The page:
“These things never turn out the way they are expected,” Lt. Stephenson said. “But one thing is certain, sooner or later some lucky bastard is always left in charge.”
Paddy had no idea how he was going to live through the next day. He had been pushed to the limit, and still more was expected of him. His rational mind grasped that he had survived lethal combat, but he could not imagine having to experience it again. His stomach felt raw inside, and in his state of nervous anguish, it occurred to him to overdose on bromide. The side effects of transient sedation, tremors, and vomiting would appear as a severe stomach ailment. Then he would have to be shipped back to the base hospital.
He noticed a soldier striding importantly ahead of him. For a distracted moment, he speculated as to the reason for his demeanor. Almost all of the other soldiers were weary portrait, including him. Then the soldier stopped to speak with another soldier further up, and the thought quickly left Paddy’s mind. Aware of their whisperings as he passed by, his sight perused the devastation of the surrounding village with no interest at all. The wind had shifted. The smell of ammo was now more potent than the malodorous wounded. Singing from far removed soldiers briefly registered in his brain. As soon as he recalled the tune, he was distracted by two draft horses trudging through the mud. The dingy glow of lanterns portrayed them in a martyred light as one of the battery crew led them through the rubble in the streets. The huge heads of the weary beasts hung so low that it was as if it took more effort for them to keep their noses from touching the ground than it did to carry the weight of the heavy guns strapped to their backs.
Rumors of an assault on the redoubt were already circulating through the ranks of soldiers huddled in groups, but Paddy could care less. The wound to his arm ached. He had hot blisters on his heels, but his feet were too swollen to take off his boots. Nonetheless, he bent down to untie the laces to ease the pressure. That was when the soldier who had been ahead of him a moment earlier came up.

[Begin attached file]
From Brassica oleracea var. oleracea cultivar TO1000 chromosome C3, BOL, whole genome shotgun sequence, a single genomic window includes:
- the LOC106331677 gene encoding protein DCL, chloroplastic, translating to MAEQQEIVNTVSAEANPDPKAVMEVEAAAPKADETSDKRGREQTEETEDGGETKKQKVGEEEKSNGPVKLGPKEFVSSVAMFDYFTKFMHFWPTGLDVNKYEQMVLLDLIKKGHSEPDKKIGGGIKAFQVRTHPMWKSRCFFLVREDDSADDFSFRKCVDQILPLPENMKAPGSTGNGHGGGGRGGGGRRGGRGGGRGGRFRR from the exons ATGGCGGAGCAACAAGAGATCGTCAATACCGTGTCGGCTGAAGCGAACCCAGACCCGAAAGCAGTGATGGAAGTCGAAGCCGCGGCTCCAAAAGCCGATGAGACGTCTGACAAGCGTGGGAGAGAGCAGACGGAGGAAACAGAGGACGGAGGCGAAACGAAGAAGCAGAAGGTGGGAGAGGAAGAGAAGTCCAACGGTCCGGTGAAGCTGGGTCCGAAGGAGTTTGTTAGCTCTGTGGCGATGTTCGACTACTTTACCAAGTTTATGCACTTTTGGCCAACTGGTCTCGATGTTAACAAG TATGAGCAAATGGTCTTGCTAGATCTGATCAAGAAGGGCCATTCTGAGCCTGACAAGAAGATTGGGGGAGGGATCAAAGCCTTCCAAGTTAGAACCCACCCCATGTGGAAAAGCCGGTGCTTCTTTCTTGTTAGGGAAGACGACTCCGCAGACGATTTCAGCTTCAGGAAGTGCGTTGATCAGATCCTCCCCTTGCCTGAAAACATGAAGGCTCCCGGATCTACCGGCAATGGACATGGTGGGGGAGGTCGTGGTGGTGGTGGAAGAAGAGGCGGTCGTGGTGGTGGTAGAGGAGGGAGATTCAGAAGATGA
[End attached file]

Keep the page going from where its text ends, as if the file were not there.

“My name is Doheny, sir,” he said, with a hard-edged Belfast accent.
Paddy looked up at him. “So?”
“So, I’ve come to tell you that you haven’t the buttons of a field commander. You’re a medical officer and nothing more,” Doheny replied. “You’re not able for what they’ve asked you to do. I’m certain of it. I was with the 36th Ulster that made it to the redoubt back in July, you see, and I barely got out with a shred left on my arse. I’ve been waiting to sort it out with the bastards who did in my mates, and it would suit a fancy fella’ like you to lend an ear to what’s there.”
Paddy’s first instinct was to tell Doheny to go to hell. Yet, he stood up instead and sacrificed his reflex impertinence for the sake of the man’s experience. His brazen manner alone let Paddy know that he was obviously an old sweat at field combat. He listened as Doheny recounted the 36th Ulster Division’s maneuvers at the first battle of the Somme. Drawing a map in the dirt, he explained in gritty detail how they had fought their way to Schwaben Redoubt under heavy German shelling.
“The explosives opened up as our boys were coming across no man’s land, and the Hun’s counterattack came in a wave. We were surrounded to the north,” he said, getting angrier as he spoke. He made a sweeping mark in the dirt with his finger. “Pinned down we were, with no support because the doings on either side hadn’t amounted to shyte. Then the Hun’s came at us hell to leather, and we were forced to fall back. So many bullets went flying that a man would have to be made of steel to press on through it. I retreated to our trench on my hands and knees, listening to the buggery wailing of my mates who couldn’t make it. And I’m bloodywell not going to do that again.”
Paddy stared at the crude map, and Doheny kept talking.
“We need Schwaben for observation. Once we’ve got it we’ll have a view of Authuille and Albert.”